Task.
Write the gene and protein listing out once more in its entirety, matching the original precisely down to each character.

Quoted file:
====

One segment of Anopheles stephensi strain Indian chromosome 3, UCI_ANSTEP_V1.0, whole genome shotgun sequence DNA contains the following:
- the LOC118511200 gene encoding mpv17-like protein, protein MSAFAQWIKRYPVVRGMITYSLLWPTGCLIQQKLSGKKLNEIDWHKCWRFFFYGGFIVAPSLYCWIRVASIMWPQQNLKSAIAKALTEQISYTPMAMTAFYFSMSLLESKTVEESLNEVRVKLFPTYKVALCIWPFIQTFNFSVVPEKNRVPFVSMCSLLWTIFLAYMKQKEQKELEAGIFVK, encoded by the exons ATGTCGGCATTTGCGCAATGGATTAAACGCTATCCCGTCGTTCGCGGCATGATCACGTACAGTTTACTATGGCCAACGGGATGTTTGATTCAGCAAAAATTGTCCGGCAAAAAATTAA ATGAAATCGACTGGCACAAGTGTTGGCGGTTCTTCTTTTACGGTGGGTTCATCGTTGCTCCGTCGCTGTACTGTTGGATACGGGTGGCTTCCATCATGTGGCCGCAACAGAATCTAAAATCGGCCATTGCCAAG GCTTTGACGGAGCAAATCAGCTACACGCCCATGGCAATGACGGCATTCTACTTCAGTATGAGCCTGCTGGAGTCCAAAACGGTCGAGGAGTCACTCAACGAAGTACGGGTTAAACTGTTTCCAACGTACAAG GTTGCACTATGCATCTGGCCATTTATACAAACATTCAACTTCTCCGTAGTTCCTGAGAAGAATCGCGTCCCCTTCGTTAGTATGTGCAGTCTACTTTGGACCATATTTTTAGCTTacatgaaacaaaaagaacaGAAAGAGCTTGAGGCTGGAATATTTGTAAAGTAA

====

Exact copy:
One segment of Anopheles stephensi strain Indian chromosome 3, UCI_ANSTEP_V1.0, whole genome shotgun sequence DNA contains the following:
- the LOC118511200 gene encoding mpv17-like protein, protein MSAFAQWIKRYPVVRGMITYSLLWPTGCLIQQKLSGKKLNEIDWHKCWRFFFYGGFIVAPSLYCWIRVASIMWPQQNLKSAIAKALTEQISYTPMAMTAFYFSMSLLESKTVEESLNEVRVKLFPTYKVALCIWPFIQTFNFSVVPEKNRVPFVSMCSLLWTIFLAYMKQKEQKELEAGIFVK, encoded by the exons ATGTCGGCATTTGCGCAATGGATTAAACGCTATCCCGTCGTTCGCGGCATGATCACGTACAGTTTACTATGGCCAACGGGATGTTTGATTCAGCAAAAATTGTCCGGCAAAAAATTAA ATGAAATCGACTGGCACAAGTGTTGGCGGTTCTTCTTTTACGGTGGGTTCATCGTTGCTCCGTCGCTGTACTGTTGGATACGGGTGGCTTCCATCATGTGGCCGCAACAGAATCTAAAATCGGCCATTGCCAAG GCTTTGACGGAGCAAATCAGCTACACGCCCATGGCAATGACGGCATTCTACTTCAGTATGAGCCTGCTGGAGTCCAAAACGGTCGAGGAGTCACTCAACGAAGTACGGGTTAAACTGTTTCCAACGTACAAG GTTGCACTATGCATCTGGCCATTTATACAAACATTCAACTTCTCCGTAGTTCCTGAGAAGAATCGCGTCCCCTTCGTTAGTATGTGCAGTCTACTTTGGACCATATTTTTAGCTTacatgaaacaaaaagaacaGAAAGAGCTTGAGGCTGGAATATTTGTAAAGTAA